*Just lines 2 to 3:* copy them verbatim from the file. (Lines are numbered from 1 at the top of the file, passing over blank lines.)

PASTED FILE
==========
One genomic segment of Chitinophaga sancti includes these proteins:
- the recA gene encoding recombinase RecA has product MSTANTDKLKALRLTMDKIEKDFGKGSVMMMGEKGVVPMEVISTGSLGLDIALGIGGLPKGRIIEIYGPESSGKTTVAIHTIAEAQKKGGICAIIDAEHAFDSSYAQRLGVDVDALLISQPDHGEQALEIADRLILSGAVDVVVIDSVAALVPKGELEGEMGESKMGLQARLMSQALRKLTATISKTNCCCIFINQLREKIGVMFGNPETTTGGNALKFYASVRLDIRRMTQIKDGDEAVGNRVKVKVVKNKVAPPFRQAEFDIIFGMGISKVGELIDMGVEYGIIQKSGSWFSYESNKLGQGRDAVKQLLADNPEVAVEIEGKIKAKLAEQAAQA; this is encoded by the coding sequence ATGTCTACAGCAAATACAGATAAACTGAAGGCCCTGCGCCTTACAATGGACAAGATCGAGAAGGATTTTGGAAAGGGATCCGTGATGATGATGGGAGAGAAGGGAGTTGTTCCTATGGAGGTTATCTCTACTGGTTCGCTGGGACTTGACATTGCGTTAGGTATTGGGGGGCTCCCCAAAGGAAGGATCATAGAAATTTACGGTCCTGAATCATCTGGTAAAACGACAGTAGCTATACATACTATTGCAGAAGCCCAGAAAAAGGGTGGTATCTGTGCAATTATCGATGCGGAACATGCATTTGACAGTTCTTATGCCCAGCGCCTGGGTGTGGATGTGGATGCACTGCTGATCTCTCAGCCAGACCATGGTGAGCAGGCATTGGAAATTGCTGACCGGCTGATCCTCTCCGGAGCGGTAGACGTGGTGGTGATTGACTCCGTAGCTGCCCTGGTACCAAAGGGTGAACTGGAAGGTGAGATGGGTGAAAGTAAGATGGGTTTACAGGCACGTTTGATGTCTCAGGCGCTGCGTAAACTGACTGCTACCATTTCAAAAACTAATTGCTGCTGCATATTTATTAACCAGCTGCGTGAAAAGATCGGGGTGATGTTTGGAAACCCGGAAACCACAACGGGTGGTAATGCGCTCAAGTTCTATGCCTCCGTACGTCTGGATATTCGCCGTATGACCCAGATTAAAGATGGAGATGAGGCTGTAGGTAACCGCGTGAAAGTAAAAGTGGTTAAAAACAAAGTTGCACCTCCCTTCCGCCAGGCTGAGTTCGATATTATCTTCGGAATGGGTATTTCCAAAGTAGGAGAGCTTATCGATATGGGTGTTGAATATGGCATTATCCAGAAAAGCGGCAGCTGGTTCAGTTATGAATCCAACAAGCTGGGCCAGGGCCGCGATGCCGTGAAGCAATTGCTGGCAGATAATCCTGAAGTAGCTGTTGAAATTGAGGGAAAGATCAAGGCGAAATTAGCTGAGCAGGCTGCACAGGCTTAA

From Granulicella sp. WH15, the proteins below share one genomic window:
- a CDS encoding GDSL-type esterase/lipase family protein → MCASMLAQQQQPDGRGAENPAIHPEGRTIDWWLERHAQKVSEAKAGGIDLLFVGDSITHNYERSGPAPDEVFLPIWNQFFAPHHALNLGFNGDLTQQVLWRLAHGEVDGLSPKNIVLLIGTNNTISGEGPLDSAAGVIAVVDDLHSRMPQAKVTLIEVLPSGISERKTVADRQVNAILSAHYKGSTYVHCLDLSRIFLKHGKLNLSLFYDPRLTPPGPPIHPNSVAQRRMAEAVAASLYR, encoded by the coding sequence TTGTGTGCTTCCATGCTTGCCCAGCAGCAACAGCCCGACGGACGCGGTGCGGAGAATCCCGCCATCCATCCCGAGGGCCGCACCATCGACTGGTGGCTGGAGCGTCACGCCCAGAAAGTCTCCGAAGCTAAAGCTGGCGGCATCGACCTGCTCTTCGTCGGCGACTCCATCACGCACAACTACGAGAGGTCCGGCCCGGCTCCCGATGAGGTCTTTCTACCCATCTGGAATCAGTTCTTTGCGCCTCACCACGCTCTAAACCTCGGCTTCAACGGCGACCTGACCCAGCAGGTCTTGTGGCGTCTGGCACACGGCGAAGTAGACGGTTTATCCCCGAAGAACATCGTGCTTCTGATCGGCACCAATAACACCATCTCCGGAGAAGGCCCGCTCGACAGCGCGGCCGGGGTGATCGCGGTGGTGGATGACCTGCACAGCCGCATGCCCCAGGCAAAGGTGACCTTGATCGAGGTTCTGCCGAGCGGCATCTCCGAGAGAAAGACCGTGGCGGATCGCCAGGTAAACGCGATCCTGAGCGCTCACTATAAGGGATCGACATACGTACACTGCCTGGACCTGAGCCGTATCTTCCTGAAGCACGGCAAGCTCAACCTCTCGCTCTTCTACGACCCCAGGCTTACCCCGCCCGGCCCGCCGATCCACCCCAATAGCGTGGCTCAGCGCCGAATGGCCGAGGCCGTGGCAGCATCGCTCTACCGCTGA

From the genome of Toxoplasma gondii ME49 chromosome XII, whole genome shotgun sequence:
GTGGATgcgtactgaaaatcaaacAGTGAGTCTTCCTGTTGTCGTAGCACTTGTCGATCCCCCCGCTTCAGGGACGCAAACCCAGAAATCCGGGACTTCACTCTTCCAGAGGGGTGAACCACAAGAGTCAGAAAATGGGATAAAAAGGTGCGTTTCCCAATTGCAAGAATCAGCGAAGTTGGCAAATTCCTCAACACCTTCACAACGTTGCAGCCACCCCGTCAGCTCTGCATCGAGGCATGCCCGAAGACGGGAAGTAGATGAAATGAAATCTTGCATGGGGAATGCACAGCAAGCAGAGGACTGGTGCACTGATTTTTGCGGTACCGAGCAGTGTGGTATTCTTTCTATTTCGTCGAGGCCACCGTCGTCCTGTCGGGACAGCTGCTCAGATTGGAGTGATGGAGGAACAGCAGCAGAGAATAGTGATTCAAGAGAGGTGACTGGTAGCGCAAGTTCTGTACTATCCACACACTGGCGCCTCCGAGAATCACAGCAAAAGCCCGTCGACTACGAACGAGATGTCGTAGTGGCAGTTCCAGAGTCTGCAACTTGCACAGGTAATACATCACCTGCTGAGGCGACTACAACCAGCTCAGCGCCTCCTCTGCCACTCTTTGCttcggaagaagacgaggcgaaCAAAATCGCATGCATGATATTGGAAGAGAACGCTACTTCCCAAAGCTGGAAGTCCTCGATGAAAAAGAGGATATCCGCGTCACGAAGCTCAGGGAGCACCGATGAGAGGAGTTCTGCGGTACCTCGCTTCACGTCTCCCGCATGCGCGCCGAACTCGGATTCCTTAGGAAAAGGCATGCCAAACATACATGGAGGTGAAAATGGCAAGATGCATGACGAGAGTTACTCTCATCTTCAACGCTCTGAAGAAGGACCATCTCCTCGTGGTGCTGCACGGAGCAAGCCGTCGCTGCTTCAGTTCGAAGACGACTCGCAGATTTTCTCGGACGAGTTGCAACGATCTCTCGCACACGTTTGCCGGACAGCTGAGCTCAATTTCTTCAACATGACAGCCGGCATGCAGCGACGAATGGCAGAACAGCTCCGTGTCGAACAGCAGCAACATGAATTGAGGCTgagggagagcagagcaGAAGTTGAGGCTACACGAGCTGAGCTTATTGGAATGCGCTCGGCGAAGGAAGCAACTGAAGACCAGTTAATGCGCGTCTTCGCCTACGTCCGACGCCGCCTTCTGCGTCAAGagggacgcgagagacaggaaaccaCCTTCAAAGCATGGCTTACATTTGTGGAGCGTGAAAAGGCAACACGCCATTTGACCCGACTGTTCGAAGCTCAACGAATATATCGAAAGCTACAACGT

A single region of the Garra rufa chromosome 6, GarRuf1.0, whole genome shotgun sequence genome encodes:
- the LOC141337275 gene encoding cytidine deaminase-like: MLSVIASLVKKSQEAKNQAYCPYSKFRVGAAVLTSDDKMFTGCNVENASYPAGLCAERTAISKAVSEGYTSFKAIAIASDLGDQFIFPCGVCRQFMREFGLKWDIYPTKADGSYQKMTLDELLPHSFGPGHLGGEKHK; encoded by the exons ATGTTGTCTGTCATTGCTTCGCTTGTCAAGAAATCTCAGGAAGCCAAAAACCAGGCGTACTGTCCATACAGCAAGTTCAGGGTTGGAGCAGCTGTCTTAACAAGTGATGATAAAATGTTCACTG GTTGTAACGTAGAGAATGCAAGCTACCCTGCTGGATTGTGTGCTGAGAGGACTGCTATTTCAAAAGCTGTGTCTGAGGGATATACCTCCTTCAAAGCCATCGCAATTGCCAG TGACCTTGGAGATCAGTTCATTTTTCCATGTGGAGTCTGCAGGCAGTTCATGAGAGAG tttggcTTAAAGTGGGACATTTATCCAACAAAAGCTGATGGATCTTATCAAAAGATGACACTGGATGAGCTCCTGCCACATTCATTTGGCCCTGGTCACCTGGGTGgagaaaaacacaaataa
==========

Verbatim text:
- the recA gene encoding recombinase RecA has product MSTANTDKLKALRLTMDKIEKDFGKGSVMMMGEKGVVPMEVISTGSLGLDIALGIGGLPKGRIIEIYGPESSGKTTVAIHTIAEAQKKGGICAIIDAEHAFDSSYAQRLGVDVDALLISQPDHGEQALEIADRLILSGAVDVVVIDSVAALVPKGELEGEMGESKMGLQARLMSQALRKLTATISKTNCCCIFINQLREKIGVMFGNPETTTGGNALKFYASVRLDIRRMTQIKDGDEAVGNRVKVKVVKNKVAPPFRQAEFDIIFGMGISKVGELIDMGVEYGIIQKSGSWFSYESNKLGQGRDAVKQLLADNPEVAVEIEGKIKAKLAEQAAQA; this is encoded by the coding sequence ATGTCTACAGCAAATACAGATAAACTGAAGGCCCTGCGCCTTACAATGGACAAGATCGAGAAGGATTTTGGAAAGGGATCCGTGATGATGATGGGAGAGAAGGGAGTTGTTCCTATGGAGGTTATCTCTACTGGTTCGCTGGGACTTGACATTGCGTTAGGTATTGGGGGGCTCCCCAAAGGAAGGATCATAGAAATTTACGGTCCTGAATCATCTGGTAAAACGACAGTAGCTATACATACTATTGCAGAAGCCCAGAAAAAGGGTGGTATCTGTGCAATTATCGATGCGGAACATGCATTTGACAGTTCTTATGCCCAGCGCCTGGGTGTGGATGTGGATGCACTGCTGATCTCTCAGCCAGACCATGGTGAGCAGGCATTGGAAATTGCTGACCGGCTGATCCTCTCCGGAGCGGTAGACGTGGTGGTGATTGACTCCGTAGCTGCCCTGGTACCAAAGGGTGAACTGGAAGGTGAGATGGGTGAAAGTAAGATGGGTTTACAGGCACGTTTGATGTCTCAGGCGCTGCGTAAACTGACTGCTACCATTTCAAAAACTAATTGCTGCTGCATATTTATTAACCAGCTGCGTGAAAAGATCGGGGTGATGTTTGGAAACCCGGAAACCACAACGGGTGGTAATGCGCTCAAGTTCTATGCCTCCGTACGTCTGGATATTCGCCGTATGACCCAGATTAAAGATGGAGATGAGGCTGTAGGTAACCGCGTGAAAGTAAAAGTGGTTAAAAACAAAGTTGCACCTCCCTTCCGCCAGGCTGAGTTCGATATTATCTTCGGAATGGGTATTTCCAAAGTAGGAGAGCTTATCGATATGGGTGTTGAATATGGCATTATCCAGAAAAGCGGCAGCTGGTTCAGTTATGAATCCAACAAGCTGGGCCAGGGCCGCGATGCCGTGAAGCAATTGCTGGCAGATAATCCTGAAGTAGCTGTTGAAATTGAGGGAAAGATCAAGGCGAAATTAGCTGAGCAGGCTGCACAGGCTTAA

From Granulicella sp. WH15, the proteins below share one genomic window: